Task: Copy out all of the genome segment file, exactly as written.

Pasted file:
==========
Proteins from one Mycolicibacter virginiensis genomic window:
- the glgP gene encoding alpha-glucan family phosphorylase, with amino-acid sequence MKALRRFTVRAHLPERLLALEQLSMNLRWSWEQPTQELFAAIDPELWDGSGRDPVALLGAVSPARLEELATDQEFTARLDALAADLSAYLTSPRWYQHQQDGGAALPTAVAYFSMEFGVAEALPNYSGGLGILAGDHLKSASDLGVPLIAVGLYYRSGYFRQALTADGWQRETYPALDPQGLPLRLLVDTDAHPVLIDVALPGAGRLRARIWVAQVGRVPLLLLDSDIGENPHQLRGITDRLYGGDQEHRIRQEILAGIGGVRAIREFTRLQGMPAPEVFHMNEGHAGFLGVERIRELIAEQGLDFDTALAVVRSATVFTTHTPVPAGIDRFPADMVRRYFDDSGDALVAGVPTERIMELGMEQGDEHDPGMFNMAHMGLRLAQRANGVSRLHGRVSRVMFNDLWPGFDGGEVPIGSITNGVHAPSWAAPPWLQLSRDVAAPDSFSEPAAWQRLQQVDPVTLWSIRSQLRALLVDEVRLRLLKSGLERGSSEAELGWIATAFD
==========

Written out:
Proteins from one Mycolicibacter virginiensis genomic window:
- the glgP gene encoding alpha-glucan family phosphorylase, with amino-acid sequence MKALRRFTVRAHLPERLLALEQLSMNLRWSWEQPTQELFAAIDPELWDGSGRDPVALLGAVSPARLEELATDQEFTARLDALAADLSAYLTSPRWYQHQQDGGAALPTAVAYFSMEFGVAEALPNYSGGLGILAGDHLKSASDLGVPLIAVGLYYRSGYFRQALTADGWQRETYPALDPQGLPLRLLVDTDAHPVLIDVALPGAGRLRARIWVAQVGRVPLLLLDSDIGENPHQLRGITDRLYGGDQEHRIRQEILAGIGGVRAIREFTRLQGMPAPEVFHMNEGHAGFLGVERIRELIAEQGLDFDTALAVVRSATVFTTHTPVPAGIDRFPADMVRRYFDDSGDALVAGVPTERIMELGMEQGDEHDPGMFNMAHMGLRLAQRANGVSRLHGRVSRVMFNDLWPGFDGGEVPIGSITNGVHAPSWAAPPWLQLSRDVAAPDSFSEPAAWQRLQQVDPVTLWSIRSQLRALLVDEVRLRLLKSGLERGSSEAELGWIATAFD